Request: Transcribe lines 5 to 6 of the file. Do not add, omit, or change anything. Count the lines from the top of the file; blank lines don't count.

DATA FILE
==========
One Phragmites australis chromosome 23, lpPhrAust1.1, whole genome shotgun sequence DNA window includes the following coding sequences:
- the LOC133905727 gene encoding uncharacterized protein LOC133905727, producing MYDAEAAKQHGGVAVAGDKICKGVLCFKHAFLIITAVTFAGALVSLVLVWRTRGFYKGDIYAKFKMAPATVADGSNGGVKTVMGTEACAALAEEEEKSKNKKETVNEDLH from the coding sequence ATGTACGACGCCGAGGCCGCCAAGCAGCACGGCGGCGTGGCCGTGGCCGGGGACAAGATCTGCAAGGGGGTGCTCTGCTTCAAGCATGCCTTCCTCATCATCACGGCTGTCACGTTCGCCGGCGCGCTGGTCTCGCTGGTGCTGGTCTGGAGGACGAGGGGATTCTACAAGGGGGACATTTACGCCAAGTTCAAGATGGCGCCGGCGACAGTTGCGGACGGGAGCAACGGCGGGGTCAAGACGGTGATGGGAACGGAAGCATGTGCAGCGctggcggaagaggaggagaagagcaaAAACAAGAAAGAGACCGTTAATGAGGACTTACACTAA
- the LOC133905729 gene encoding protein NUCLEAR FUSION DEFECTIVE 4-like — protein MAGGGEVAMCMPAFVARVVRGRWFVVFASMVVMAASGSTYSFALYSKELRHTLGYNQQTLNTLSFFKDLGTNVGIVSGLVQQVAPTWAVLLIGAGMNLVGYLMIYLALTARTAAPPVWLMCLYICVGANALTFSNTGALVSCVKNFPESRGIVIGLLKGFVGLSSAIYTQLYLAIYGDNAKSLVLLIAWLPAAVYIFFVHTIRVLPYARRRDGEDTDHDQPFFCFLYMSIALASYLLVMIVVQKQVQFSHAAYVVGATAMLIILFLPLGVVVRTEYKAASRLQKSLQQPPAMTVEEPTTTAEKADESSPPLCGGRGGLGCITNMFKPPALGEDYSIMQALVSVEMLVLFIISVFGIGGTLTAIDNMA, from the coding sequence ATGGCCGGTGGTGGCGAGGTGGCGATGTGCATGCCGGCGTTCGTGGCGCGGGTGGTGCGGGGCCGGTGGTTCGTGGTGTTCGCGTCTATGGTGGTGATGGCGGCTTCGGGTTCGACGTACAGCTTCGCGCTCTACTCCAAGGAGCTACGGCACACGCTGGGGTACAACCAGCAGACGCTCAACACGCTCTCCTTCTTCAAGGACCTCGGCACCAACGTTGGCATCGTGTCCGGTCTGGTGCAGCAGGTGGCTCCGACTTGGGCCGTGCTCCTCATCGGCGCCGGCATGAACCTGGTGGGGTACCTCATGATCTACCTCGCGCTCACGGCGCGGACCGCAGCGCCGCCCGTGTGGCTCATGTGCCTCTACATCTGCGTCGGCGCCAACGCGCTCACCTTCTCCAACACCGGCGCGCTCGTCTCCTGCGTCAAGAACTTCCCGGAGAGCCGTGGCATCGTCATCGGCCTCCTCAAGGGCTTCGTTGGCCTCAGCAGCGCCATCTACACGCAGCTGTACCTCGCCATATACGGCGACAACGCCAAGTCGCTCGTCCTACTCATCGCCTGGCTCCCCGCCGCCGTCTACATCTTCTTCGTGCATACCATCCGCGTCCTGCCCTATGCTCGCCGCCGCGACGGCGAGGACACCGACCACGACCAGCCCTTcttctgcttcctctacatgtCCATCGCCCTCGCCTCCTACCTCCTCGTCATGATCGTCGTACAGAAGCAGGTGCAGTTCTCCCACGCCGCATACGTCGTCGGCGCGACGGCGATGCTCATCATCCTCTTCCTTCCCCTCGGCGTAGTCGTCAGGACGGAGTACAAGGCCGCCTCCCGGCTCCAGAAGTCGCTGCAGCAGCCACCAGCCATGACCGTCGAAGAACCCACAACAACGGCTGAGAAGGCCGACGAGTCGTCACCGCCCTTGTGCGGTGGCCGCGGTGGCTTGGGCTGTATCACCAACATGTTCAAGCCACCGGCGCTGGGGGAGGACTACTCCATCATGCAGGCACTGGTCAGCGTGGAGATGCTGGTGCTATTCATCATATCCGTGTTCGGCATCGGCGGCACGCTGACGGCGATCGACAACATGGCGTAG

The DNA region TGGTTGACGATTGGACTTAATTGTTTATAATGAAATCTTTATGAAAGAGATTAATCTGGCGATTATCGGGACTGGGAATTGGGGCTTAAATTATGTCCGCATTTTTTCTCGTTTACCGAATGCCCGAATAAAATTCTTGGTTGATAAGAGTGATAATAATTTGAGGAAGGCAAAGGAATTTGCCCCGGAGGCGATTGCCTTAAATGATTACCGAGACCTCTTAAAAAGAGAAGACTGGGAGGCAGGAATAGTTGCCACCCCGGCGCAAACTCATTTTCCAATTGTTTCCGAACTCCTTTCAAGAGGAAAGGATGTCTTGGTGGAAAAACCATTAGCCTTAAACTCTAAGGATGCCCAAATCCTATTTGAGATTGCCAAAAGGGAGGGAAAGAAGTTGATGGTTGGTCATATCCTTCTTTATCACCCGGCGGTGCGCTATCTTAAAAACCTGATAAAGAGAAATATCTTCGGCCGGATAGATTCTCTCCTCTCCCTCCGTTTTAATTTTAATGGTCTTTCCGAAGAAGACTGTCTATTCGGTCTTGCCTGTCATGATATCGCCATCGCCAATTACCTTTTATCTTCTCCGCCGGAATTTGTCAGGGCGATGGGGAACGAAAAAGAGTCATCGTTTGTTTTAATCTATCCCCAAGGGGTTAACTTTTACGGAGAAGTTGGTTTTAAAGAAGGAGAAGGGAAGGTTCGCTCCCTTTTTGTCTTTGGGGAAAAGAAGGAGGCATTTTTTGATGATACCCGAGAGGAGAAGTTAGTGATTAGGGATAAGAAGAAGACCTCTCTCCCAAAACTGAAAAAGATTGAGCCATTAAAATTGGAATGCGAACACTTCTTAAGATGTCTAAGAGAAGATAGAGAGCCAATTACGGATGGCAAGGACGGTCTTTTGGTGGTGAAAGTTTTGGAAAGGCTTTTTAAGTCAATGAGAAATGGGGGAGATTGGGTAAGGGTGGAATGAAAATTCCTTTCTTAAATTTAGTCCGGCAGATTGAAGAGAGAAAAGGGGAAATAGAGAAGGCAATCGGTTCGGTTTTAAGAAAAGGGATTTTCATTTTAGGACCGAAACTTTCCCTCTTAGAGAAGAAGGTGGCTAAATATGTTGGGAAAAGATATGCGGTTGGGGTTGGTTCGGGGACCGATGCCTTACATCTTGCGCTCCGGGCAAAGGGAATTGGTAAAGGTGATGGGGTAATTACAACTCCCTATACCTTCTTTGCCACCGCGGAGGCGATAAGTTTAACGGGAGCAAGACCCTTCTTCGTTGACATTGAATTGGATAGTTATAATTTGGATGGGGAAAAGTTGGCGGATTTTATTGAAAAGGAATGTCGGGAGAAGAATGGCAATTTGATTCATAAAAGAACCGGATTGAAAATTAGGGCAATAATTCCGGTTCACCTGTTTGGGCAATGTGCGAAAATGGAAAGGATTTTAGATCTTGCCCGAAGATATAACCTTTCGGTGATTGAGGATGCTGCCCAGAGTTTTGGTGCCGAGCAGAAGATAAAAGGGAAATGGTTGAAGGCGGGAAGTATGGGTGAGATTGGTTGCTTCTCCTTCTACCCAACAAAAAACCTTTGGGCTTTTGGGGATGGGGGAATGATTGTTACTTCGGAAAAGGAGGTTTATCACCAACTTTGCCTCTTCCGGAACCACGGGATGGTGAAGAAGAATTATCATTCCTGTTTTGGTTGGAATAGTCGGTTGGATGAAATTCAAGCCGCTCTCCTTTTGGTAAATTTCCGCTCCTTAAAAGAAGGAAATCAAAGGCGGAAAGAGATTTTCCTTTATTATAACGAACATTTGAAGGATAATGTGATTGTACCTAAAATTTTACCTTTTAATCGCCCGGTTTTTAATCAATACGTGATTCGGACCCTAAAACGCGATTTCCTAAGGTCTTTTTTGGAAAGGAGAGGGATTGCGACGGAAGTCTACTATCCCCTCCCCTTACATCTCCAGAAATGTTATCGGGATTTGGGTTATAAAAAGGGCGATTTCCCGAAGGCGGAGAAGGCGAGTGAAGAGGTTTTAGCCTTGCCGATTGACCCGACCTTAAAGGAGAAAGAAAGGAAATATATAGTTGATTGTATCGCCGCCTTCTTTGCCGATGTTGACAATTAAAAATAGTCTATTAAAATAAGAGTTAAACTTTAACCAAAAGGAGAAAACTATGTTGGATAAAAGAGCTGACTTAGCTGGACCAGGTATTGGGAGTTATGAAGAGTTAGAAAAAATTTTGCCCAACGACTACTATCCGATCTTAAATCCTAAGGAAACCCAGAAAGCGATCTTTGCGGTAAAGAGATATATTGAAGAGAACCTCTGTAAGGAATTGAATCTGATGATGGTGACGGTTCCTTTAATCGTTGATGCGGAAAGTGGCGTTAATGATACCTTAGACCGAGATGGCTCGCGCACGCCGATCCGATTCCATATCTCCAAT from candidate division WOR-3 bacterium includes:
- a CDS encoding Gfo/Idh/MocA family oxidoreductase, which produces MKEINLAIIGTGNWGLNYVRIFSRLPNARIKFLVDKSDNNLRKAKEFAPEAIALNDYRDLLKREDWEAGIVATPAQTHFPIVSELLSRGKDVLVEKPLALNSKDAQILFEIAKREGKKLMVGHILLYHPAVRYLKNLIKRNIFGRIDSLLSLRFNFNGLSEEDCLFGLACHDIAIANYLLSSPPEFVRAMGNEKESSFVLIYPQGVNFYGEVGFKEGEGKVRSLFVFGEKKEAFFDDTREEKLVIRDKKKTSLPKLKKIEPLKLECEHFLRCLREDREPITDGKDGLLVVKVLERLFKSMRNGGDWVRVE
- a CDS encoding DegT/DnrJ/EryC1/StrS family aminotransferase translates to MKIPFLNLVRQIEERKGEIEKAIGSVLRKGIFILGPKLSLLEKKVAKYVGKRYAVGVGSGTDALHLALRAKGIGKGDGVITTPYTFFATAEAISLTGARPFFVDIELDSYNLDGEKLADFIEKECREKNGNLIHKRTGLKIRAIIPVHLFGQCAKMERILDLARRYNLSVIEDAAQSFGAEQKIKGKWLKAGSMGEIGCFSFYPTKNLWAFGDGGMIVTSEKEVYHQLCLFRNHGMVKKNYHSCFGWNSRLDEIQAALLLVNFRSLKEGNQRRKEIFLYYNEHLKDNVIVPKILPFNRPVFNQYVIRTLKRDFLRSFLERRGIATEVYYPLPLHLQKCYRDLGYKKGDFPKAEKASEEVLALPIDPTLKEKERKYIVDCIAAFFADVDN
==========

- a CDS encoding Gfo/Idh/MocA family oxidoreductase, which produces MKEINLAIIGTGNWGLNYVRIFSRLPNARIKFLVDKSDNNLRKAKEFAPEAIALNDYRDLLKREDWEAGIVATPAQTHFPIVSELLSRGKDVLVEKPLALNSKDAQILFEIAKREGKKLMVGHILLYHPAVRYLKNLIKRNIFGRIDSLLSLRFNFNGLSEEDCLFGLACHDIAIANYLLSSPPEFVRAMGNEKESSFVLIYPQGVNFYGEVGFKEGEGKVRSLFVFGEKKEAFFDDTREEKLVIRDKKKTSLPKLKKIEPLKLECEHFLRCLREDREPITDGKDGLLVVKVLERLFKSMRNGGDWVRVE
- a CDS encoding DegT/DnrJ/EryC1/StrS family aminotransferase translates to MKIPFLNLVRQIEERKGEIEKAIGSVLRKGIFILGPKLSLLEKKVAKYVGKRYAVGVGSGTDALHLALRAKGIGKGDGVITTPYTFFATAEAISLTGARPFFVDIELDSYNLDGEKLADFIEKECREKNGNLIHKRTGLKIRAIIPVHLFGQCAKMERILDLARRYNLSVIEDAAQSFGAEQKIKGKWLKAGSMGEIGCFSFYPTKNLWAFGDGGMIVTSEKEVYHQLCLFRNHGMVKKNYHSCFGWNSRLDEIQAALLLVNFRSLKEGNQRRKEIFLYYNEHLKDNVIVPKILPFNRPVFNQYVIRTLKRDFLRSFLERRGIATEVYYPLPLHLQKCYRDLGYKKGDFPKAEKASEEVLALPIDPTLKEKERKYIVDCIAAFFADVDN